- Video, 2 projections, colour and sound
- Duration: 7 hours
overall display dimensions variable
- Purchased with funds provided by the Film and Video Special Acquisitions Fund 2004
they shoot horses 2004 is a two channel colour video shown on two adjacent screens in a darkened room, featuring young people from Ramallah in Palestine dancing to a succession of pop songs. Each video was shot with a static camera in a single take lasting seven hours, and shows a small group of participants (three men and one woman in one video, and three women and two men in the other) dancing in a community centre, often with great energy and enthusiasm, against a deep pink wall with two orange horizontal stripes running across it. The music is synchronised so that the same songs – consisting of Western pop music of different styles from the 1960s to the 2000s – play at the same time in each video. Although there are no standard breaks in the music for the protagonists to rest, some dancers do occasionally sit or slump on the floor, and the performances are also intermittently interrupted by power cuts and calls to prayer. This work is the third in an edition of three plus one artist’s proof.
In March 2004 the British artist Phil Collins advertised in Ramallah for people willing to be involved in this project, and subsequently held auditions for performers. He then filmed two separate groups of young people, each of whom were paid to dance constantly over the course of one day. Both groups danced for eight hours in total, but after one hour-long videotape was seized by Israeli authorities, Collins created two seven hour videos.
The title of the work refers to the American author Horace McCoy’s 1935 novel They Shoot Horses, Don’t They, which was adapted into a film in 1969 directed by Sydney Pollack, and features a dance marathon held during the Great Depression in the United States. The phrase evokes pity for the contestants who have to endure the competition in order to earn money, suggesting that they are treated worse than animals. Collins’s choice of title seems to offer a humorous and perhaps sympathetic comment on his performers, who continue to dance to upbeat songs despite their evident exhaustion.
they shoot horses may be viewed as a form of portraiture, capturing the changing emotions of the dancers over the course of one arduous day. As the critic Liz Kolz pointed out in 2007, ‘We have never met these young people, but after a while we feel as if we know them intimately: the cheerleadery girl with long earrings and athletic clothes, the tired girl, the handsome aloof guy. As fatigue takes its toll, their efforts appear alternatively tragic and comic, heroic and heartbreaking’ (Kolz 2007, p.61).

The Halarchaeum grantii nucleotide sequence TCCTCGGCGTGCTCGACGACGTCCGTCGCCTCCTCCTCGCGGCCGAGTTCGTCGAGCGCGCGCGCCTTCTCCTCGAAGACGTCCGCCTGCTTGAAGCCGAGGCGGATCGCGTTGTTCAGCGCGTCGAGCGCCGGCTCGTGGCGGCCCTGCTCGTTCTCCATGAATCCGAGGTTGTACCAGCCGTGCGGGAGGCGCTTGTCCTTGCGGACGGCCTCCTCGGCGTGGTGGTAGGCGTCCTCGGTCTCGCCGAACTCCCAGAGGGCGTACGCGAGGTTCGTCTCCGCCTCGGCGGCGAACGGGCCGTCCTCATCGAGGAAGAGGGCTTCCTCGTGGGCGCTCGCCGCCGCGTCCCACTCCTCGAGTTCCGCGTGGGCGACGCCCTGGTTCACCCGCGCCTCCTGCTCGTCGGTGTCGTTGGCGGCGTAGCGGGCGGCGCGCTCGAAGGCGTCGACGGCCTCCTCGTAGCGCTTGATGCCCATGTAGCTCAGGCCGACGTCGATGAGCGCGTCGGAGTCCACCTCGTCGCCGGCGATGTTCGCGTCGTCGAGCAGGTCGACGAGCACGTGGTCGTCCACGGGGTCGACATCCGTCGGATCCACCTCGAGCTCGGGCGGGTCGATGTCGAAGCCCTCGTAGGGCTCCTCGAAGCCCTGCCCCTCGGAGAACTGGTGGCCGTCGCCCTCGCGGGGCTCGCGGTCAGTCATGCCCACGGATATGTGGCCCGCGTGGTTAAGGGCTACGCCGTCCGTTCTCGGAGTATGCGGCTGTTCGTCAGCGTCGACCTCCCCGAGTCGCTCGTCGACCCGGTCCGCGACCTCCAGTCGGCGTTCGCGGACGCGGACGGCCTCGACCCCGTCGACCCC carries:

This work may also be assessed in relation to its political and geographical context and to the global reach of Western culture. In emphasising the participants’ enjoyment of pop music, the videos might be seen to challenge stereotypical characterisations that define young Palestinians purely in terms of the Israel-Palestine conflict. As the art historian Claire Bishop has explained:
By voiding the work of direct political narrative, Collins demonstrates how swiftly this space is filled by fantasies generated by the media’s selective production and dissemination of images from the Middle East (since the typical Western viewer seems condemned to view young Arabs either as victims or as medieval fundamentalists). By using pop music as familiar to Palestinian as to Western teens, Collins also provides a commentary on globalization that is considerably more nuanced than most activist-oriented political art.
(Bishop 2006, p.182.)
Over the course of his career, Collins – who has travelled extensively, especially to areas often associated with conflict (such as Belfast, Baghdad and Belgrade) – has created videos, taken photographs and orchestrated performances exploring how cultural identities are formed. Following the completion of they shoot horses he began work on a trilogy of videos called the world won’t listen 2004–7, which features people in Colombia, Turkey and Indonesia performing karaoke versions of songs by the British band The Smiths.
While Liz Kolz has argued that Collins’s videos exploring repetitive tasks and feats of bodily endurance may be associated with the filmed performances of the American artist Bruce Nauman (Kolz 2007, p.61), Claire Bishop has identified they shoot horses as an example of what she calls ‘delegated performance’ or ‘the act of hiring nonprofessionals or specialists in other fields to undertake the job of being present and performing at a particular time and a particular place on behalf of the artist, and following his or her instructions’ (Bishop 2012, p.91). Bishop claims that a significant number of artists, including Maurizio Cattelan, Tino Sehgal and Dora García, have taken this approach since the 1990s as a way of engaging critically with the politics of identity and labour.
Claire Bishop, ‘The Social Turn: Collaboration and its Discontents’, Artforum, vol.44, no.6, February 2006, pp.178–83, reproduced p.178.
Liz Kolz, ‘Live Through This’, in Suzanne Weaver and Siniša Mitrovic (eds.), Phil Collins: the world won’t listen, exhibition catalogue, Dallas Museum of Art, Dallas 2007, pp.56–65, reproduced pp.56, 60.
Claire Bishop, ‘Delegated Performance: Outsourcing Authenticity’, October, no.140, spring 2012, pp.91–112, reproduced p.99.
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